News Roundup

Afternoon Briefs: Self-driving car crash leads to charge; ABA center will monitor trial of 'Hotel Rwanda' hero

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Backup driver for self-driving car is charged after crash death

A backup driver for an Uber self-driving test vehicle has been charged with negligent homicide for a March 2018 crash that killed a homeless woman. Rafael Vasquez, 46, pleaded not guilty Tuesday in Maricopa County, Arizona. Police in Tempe, Arizona, had said Vasquez’s cellphone was streaming a TV show at the time of the crash, but Vasquez denied looking at the phone. (Reuters, the Phoenix New Times, Maricopa County attorney’s press release, the indictment)

ABA center to monitor trial of ‘Hotel Rwanda’ figure

The ABA Center for Human Rights plans to monitor the Rwandan trial of Paul Rusesabagina, a U.S. Presidential Medal of Freedom recipient who was inspiration for the movie Hotel Rwanda. Rusesabagina was credited with helping save more than 1,000 lives during Rwanda’s 1994 genocide. He is a critic of the current ruling party in Rwanda. Among the charges against him are forming an armed group, financing terrorism and complicity in kidnapping. The ABA center is monitoring Rusesabagina’s trial as part of the Clooney Foundation for Justice’s TrialWatch initiative. (ABA Center for Human Rights Sept. 16 press release, the Associated Press)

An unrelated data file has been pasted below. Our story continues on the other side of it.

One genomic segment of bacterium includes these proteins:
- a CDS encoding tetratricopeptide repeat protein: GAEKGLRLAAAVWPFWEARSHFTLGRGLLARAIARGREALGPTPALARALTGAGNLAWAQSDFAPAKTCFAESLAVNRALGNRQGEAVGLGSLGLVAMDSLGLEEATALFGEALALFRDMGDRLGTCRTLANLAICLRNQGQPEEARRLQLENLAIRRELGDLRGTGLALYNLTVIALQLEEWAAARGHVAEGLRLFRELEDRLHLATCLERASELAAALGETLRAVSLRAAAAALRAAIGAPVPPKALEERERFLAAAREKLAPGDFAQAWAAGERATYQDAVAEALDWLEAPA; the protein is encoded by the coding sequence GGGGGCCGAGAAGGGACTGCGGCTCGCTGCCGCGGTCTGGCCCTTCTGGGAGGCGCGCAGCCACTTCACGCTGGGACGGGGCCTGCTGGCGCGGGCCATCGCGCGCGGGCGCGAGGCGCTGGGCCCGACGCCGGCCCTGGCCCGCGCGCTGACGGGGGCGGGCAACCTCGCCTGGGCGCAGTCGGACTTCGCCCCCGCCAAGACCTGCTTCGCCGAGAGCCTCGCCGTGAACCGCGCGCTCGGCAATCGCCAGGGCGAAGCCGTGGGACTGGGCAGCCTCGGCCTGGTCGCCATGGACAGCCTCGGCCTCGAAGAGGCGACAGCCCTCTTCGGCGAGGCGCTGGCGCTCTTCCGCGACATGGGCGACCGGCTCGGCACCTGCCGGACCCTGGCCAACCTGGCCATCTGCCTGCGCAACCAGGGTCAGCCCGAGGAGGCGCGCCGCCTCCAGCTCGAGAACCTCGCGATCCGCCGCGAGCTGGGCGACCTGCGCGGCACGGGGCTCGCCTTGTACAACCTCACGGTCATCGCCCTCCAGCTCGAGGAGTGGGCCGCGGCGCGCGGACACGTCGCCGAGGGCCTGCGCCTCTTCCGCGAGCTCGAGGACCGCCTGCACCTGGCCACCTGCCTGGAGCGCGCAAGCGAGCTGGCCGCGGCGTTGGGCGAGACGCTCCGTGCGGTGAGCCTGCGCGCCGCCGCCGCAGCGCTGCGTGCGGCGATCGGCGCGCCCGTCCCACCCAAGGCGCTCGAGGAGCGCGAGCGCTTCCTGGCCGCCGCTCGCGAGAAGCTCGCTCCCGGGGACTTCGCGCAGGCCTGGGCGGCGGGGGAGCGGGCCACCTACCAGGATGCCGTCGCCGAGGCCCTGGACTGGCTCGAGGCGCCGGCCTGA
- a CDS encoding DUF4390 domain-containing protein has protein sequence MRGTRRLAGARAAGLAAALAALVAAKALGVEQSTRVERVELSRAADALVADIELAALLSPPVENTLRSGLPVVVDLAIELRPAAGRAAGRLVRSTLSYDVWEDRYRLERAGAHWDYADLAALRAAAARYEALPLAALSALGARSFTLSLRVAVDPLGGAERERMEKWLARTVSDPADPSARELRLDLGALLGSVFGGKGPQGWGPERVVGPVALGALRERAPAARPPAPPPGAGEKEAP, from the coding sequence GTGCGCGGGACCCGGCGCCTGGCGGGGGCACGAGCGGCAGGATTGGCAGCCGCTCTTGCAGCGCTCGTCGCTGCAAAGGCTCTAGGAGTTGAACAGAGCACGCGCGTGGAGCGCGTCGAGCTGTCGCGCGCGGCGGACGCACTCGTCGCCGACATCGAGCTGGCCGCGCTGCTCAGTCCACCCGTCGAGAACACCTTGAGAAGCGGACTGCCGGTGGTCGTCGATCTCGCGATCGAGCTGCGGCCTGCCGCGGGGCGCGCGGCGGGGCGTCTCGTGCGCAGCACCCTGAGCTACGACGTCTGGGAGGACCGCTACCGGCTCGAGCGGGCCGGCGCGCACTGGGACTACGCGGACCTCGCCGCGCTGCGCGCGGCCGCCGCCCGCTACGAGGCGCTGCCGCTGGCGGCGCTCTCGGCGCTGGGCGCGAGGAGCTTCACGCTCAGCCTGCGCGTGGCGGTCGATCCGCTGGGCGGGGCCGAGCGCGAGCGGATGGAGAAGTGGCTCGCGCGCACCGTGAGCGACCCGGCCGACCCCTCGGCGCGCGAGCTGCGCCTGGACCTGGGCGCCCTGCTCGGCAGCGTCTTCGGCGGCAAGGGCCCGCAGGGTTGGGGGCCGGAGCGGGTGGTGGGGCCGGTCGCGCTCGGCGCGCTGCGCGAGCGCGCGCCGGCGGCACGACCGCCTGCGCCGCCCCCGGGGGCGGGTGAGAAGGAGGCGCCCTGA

Littler Mendelson restores pay

Littler Mendelson will restore pay and add make-whole payments for those actively working at the firm in the United States, Mexico and Canada. The law firm had cut pay by 20% for equity partners and from 4% to 15% for other lawyers and staff members. The firm said it is also “working with” staff who can’t work from home who had to take 50% pay cuts. (, Above the Law)

Civil rights commission urges end to subminimum wage for disabled employees

The U.S. Commission on Civil Rights is urging Congress to end a waiver program that allows employers to pay less than the minimum wage to employees with disabilities. A commission report said the program “is rife with abuse and difficult to administer without harming employees with disabilities.” The commission is calling for a phased repeal, along with expanded funding for supported employment services. (Law360, Sept. 17 commission press release, commission report)

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